Tuesday, April 16, 2013

Boats that spread their wings

Just as soon as the Wright Brothers figured out how to get an airplane off the ground, inventors were trying to get them to work on water. The first successful float plane flight was in the flimsy looking Le Canard in 1910. By 1923 short hop commercial flying boat service became available in Britain.

The pinnacle of commercial flying boat service was the iconic Pan Am Pacific Clipper (Boeing 314) starting in 1939. Service ended in 1941 with the US entry into WWII. The introduction of the Lockheed Constellation and the Douglas DC-4 rendered large commercial transoceanic and flying boat service obsolete. None of the Boeing 314 aircraft exist today. The last one was scrapped in 1950.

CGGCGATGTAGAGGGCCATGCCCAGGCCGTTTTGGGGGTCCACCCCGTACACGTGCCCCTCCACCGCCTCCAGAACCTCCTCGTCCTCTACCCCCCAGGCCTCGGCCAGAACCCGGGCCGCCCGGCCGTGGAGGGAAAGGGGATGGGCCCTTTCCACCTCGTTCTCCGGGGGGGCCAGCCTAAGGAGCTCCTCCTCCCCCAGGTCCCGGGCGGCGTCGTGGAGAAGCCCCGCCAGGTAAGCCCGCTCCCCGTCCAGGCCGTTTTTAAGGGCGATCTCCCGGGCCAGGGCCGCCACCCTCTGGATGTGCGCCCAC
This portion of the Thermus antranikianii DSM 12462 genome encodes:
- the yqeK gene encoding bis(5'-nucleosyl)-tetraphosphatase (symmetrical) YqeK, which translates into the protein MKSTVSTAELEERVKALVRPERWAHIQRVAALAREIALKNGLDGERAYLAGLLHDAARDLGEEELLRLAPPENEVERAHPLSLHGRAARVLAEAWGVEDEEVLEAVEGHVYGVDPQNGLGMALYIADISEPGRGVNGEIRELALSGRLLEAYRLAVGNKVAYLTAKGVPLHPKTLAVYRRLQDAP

Here is the vocabulary. Seaplanes can take off and land on water and runways. The subclass of this genre is amphibian aircraft. They divide into floatplanes, and flying boats, with the later being defined as having a hull. What you're looking at is a sleek Seawind 3000 flying boat, and you have to build it yourself, or at least more than half of it. You can also buy one someone else built and had certified.